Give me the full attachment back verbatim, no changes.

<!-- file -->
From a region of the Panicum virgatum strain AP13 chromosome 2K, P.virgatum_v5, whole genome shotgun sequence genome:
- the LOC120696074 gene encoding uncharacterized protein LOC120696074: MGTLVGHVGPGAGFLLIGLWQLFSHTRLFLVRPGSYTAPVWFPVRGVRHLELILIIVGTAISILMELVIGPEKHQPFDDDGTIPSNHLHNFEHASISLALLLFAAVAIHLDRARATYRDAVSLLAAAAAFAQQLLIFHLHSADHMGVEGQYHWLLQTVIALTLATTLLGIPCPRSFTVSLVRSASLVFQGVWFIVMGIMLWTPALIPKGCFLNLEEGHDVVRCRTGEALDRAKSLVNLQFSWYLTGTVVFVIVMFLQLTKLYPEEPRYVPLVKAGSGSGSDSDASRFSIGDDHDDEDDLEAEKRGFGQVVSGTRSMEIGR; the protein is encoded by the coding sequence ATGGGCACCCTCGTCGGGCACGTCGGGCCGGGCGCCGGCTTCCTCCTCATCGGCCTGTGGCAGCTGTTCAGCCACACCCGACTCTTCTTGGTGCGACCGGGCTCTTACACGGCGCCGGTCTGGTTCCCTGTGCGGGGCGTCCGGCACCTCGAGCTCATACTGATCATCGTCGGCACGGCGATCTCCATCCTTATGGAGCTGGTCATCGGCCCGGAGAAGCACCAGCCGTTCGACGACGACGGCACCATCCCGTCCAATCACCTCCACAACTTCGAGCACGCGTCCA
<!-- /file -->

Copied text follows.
From a region of the Panicum virgatum strain AP13 chromosome 2K, P.virgatum_v5, whole genome shotgun sequence genome:
- the LOC120696074 gene encoding uncharacterized protein LOC120696074: MGTLVGHVGPGAGFLLIGLWQLFSHTRLFLVRPGSYTAPVWFPVRGVRHLELILIIVGTAISILMELVIGPEKHQPFDDDGTIPSNHLHNFEHASISLALLLFAAVAIHLDRARATYRDAVSLLAAAAAFAQQLLIFHLHSADHMGVEGQYHWLLQTVIALTLATTLLGIPCPRSFTVSLVRSASLVFQGVWFIVMGIMLWTPALIPKGCFLNLEEGHDVVRCRTGEALDRAKSLVNLQFSWYLTGTVVFVIVMFLQLTKLYPEEPRYVPLVKAGSGSGSDSDASRFSIGDDHDDEDDLEAEKRGFGQVVSGTRSMEIGR; the protein is encoded by the coding sequence ATGGGCACCCTCGTCGGGCACGTCGGGCCGGGCGCCGGCTTCCTCCTCATCGGCCTGTGGCAGCTGTTCAGCCACACCCGACTCTTCTTGGTGCGACCGGGCTCTTACACGGCGCCGGTCTGGTTCCCTGTGCGGGGCGTCCGGCACCTCGAGCTCATACTGATCATCGTCGGCACGGCGATCTCCATCCTTATGGAGCTGGTCATCGGCCCGGAGAAGCACCAGCCGTTCGACGACGACGGCACCATCCCGTCCAATCACCTCCACAACTTCGAGCACGCGTCCA